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Old 01-13-20, 02:09 PM
  #119  
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Agreeing with Phil gretz

Originally Posted by Phil_gretz View Post
...the shortness of my remaining life to enjoy them.
.................................................................................................... .................................................................................................... .................................................................................................... .................................................................................................... .......................................................
agreeing with Phil gretz...the days grow short, and shorter every year..
...Julius in Ohio
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Old 01-13-20, 02:25 PM
  #120  
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Friction shifters

I hate friction shifters
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Old 01-13-20, 02:46 PM
  #121  
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I've done away with cables and aero levers all together.
I just wear my steel toe boots when I ride.
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Old 01-13-20, 02:50 PM
  #122  
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Originally Posted by MDS61 View Post
I hate friction shifters
Even friction thumb shifters? I find them to be almost indexed as you have such fine control over the shifter lever with your hand braced on the grip of the bike.
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Old 01-13-20, 02:55 PM
  #123  
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Originally Posted by jackbombay View Post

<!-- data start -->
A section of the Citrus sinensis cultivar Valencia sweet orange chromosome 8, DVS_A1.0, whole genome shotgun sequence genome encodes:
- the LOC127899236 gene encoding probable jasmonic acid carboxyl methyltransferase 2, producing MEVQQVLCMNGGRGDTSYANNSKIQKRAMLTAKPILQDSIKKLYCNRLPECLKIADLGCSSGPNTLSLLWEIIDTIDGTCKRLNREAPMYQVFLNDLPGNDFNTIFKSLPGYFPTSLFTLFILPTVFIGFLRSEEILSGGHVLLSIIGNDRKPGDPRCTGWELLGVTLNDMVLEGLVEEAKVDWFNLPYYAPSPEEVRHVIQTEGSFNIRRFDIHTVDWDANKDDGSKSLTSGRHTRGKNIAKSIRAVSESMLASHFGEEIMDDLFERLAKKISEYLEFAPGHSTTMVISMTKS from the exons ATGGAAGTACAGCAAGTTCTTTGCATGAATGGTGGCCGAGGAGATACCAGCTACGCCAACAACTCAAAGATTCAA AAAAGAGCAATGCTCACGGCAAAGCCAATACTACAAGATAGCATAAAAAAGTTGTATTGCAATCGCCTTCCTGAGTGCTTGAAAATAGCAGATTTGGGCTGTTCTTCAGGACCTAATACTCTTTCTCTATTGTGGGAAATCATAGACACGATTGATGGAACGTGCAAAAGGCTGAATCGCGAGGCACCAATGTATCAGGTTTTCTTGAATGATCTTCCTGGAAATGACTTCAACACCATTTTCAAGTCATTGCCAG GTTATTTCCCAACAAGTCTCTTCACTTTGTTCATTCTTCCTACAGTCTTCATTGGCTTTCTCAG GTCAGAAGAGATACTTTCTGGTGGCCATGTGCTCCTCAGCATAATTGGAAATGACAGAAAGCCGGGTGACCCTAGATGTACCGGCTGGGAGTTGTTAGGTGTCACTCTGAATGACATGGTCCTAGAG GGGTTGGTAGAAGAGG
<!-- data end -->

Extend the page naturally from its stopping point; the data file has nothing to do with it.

Even friction thumb shifters? I find them to be almost indexed as you have such fine control over the shifter lever with your hand braced on the grip of the bike.
You have a fair point. Those were much better than downtube shifters. Very little force needed and more precision...
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Old 01-13-20, 04:08 PM
  #124  
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Originally Posted by Salamandrine View Post
I remember big trackie sprinter types built like a tree stump riding around on 38's.
Sometimes bars are chosen for utility over comfort, like this track anecdote. Narrow bars are preferable on track bikes to reduce entanglement, shoulders being the preferred point of contact. When I commuted in city traffic, I felt safer with shorty flat bars on my urban mtn bikes, easier to swerve around people, mirrors and doors. I rode 42 or 44 on my fast bikes on group rides but I avoided 44 bars on a road bike in downtown traffic.
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Old 01-13-20, 06:14 PM
  #125  
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Old school head set bearings. My 1960 Western Flyer 3 speed made in England has the individual bearings.